Hardball Press 2021
“A deftly crafted novel by an author with a genuine flair for the kind of narrative storytelling style that immediately engages the reader’s full and entertained attention from first page to last. “Union Made” by Eric Lotke is a truly gripping, impressive fast-paced, and compelling love story emerging from a fierce contested labor union vs. company battle for supremacy. The stuff of which Oscar-winning movies are made.”
— Midwest Book Review (small presses)
“Union Made puts flesh and bone to the people inside a movement. Union activists never start out as activists. They are always simple people who simply decide one day to do something to make their lives better. And it always involves ordinary people doing extraordinary things. This is a story about family and fearlessness, love and lengths that solidarity can go.”
— Lily Eskelsen Garcia, President, National Education Association
More about Union Made
“Eric Lotke is a beautiful writer and he has written a beautiful book. Making Manna is a wonderful story of family, redemption, and love that takes the reader from the prison to the school yard in a touching human way that we rarely experience.”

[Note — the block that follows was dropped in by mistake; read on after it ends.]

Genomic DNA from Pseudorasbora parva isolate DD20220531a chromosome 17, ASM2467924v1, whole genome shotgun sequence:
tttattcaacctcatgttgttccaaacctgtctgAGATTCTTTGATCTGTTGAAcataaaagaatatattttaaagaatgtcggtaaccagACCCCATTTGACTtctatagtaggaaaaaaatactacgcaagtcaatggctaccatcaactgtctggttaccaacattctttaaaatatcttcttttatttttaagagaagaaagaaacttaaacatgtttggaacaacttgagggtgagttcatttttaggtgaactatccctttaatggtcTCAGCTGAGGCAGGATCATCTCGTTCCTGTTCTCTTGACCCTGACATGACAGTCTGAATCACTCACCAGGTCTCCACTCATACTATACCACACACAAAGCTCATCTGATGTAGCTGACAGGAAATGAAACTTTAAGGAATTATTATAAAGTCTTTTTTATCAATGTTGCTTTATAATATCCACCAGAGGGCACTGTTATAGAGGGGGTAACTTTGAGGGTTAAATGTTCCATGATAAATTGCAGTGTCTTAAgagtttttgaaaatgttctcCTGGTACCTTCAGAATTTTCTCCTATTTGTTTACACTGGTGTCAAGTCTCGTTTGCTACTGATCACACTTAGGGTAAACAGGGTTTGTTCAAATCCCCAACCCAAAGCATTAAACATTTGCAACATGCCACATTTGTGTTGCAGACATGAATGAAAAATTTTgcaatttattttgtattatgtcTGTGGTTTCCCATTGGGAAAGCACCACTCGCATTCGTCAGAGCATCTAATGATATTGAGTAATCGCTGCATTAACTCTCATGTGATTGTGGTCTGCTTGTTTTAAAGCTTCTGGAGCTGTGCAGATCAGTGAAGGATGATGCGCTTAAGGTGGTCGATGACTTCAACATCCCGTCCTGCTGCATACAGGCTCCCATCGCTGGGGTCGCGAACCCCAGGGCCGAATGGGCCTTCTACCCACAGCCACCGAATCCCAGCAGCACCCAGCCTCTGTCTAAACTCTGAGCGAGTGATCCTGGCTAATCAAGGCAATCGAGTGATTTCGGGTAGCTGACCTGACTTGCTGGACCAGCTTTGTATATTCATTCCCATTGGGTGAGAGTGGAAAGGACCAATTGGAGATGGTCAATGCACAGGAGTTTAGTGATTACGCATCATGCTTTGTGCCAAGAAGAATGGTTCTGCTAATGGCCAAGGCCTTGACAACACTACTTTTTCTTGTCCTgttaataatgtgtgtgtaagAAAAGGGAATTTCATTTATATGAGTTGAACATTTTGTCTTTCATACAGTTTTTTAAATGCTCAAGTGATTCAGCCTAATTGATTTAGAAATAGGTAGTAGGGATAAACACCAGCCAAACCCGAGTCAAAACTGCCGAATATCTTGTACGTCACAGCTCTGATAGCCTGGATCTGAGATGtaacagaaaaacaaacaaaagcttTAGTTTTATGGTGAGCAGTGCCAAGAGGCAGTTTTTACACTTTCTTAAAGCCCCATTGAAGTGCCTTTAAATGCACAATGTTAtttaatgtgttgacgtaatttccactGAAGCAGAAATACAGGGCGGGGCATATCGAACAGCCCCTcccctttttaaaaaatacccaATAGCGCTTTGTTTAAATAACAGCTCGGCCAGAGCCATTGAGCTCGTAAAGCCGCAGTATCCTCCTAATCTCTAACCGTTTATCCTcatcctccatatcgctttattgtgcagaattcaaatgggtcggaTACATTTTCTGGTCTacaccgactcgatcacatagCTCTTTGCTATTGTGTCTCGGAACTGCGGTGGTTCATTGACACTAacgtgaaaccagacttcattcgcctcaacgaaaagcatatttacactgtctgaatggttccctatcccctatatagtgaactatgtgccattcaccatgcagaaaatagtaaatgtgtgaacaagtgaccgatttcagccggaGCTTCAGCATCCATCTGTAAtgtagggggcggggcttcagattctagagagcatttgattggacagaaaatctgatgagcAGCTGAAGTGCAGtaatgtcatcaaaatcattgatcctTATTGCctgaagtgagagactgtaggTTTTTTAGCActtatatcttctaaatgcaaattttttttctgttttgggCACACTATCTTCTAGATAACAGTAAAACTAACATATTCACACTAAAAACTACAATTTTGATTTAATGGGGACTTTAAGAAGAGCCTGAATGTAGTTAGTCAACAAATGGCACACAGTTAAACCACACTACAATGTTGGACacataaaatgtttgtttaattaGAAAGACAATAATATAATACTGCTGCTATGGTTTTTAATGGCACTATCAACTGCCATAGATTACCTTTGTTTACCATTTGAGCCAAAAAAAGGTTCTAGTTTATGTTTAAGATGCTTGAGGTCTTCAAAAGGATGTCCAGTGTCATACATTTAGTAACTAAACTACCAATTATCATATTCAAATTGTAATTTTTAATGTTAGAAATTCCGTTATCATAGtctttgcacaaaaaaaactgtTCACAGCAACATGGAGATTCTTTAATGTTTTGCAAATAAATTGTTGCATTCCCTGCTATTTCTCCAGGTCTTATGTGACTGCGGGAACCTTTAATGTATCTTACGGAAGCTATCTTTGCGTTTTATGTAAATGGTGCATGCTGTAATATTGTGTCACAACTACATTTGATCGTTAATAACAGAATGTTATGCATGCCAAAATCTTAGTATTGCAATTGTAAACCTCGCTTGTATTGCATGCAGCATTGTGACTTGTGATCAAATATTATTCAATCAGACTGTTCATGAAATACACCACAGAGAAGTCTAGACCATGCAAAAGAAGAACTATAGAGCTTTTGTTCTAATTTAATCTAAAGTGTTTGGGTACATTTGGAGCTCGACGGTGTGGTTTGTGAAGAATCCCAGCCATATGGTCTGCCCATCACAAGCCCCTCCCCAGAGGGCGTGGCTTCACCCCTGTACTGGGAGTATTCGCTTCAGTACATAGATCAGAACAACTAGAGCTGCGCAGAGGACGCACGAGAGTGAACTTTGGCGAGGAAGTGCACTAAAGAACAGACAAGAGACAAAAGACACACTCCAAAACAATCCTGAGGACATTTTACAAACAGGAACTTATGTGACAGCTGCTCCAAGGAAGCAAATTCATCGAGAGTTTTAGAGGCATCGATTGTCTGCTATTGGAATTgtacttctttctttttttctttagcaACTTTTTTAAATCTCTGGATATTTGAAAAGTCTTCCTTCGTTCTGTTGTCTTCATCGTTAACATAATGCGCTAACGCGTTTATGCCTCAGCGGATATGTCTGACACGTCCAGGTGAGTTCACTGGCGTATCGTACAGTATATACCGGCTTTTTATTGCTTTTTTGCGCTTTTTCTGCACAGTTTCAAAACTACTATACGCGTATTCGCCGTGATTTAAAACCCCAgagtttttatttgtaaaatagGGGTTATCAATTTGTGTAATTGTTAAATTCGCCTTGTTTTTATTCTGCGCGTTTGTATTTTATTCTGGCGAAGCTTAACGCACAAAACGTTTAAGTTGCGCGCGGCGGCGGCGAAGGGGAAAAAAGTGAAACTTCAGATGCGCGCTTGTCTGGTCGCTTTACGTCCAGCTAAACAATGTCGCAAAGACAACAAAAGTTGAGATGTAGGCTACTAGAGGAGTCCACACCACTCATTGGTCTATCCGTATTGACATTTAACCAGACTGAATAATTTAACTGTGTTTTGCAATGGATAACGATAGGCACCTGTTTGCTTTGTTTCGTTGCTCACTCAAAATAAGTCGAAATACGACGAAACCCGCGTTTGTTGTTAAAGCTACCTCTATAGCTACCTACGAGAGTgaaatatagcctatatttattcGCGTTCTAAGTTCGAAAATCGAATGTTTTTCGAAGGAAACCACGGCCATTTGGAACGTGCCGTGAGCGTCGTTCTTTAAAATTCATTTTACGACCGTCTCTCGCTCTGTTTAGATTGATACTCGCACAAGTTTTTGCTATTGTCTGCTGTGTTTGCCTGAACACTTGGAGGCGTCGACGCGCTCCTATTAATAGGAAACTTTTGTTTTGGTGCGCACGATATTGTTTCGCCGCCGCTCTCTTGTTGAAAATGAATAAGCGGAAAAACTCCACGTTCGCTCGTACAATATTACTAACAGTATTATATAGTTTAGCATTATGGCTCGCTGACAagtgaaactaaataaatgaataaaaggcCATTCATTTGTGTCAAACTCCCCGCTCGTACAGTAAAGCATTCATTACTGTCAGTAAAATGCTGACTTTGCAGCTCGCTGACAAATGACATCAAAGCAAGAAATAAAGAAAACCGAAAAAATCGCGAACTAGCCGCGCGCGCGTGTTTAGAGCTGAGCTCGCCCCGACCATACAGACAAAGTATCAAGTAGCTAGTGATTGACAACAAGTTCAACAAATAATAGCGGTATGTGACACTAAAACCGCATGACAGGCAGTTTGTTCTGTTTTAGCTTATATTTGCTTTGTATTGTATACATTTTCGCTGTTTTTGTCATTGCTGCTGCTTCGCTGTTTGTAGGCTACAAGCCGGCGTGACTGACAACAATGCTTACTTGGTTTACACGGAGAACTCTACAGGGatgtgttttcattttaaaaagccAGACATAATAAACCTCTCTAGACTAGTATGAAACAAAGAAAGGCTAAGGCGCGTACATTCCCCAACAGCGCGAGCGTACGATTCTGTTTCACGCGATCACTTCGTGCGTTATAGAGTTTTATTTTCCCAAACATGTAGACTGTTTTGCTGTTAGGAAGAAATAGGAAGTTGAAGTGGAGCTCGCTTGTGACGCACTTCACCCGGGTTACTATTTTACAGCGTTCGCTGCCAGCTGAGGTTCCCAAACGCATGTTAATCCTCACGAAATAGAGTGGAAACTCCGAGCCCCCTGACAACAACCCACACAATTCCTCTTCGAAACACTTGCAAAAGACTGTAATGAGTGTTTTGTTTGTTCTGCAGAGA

— Heather Ann Thompson, author of Blood in the Water and winner of the 2017 Pulitzer Prize.
“Unforgettable, riveting, total emotional engagement, inspiring, and brilliantly written. By far the best adult book I’ve read in years.”
— Bonnie Ferrante, January 1, 2018, identifying Making Manna as her favorite reviewed in 2017.
More about Making Manna
I contributed a chapter about a missing component of criminal justice reform. Here are a blog post and an excerpt:
“Most of the attention is on what I call the push side. Too many people are being pushed into prison, for too many years. The push side is the heart of the reform agenda: sentencing and parole reform, treatment not jail, supportive reentry, geriatric release and so forth. Some reforms go beyond the justice system to matters of poverty, education and mental health – problems that lead people to crime and drugs in the first place. Such changes are vitally important and we need them all – but they affect only the push side of the system. They’re about why people go to prison, who, and for how long.
What’s missing is the pull side. Too many rural communities rely on prisons for jobs. They want to pull people in, and more are better. From security personnel to the local barber, everyone needs that prison to stay full.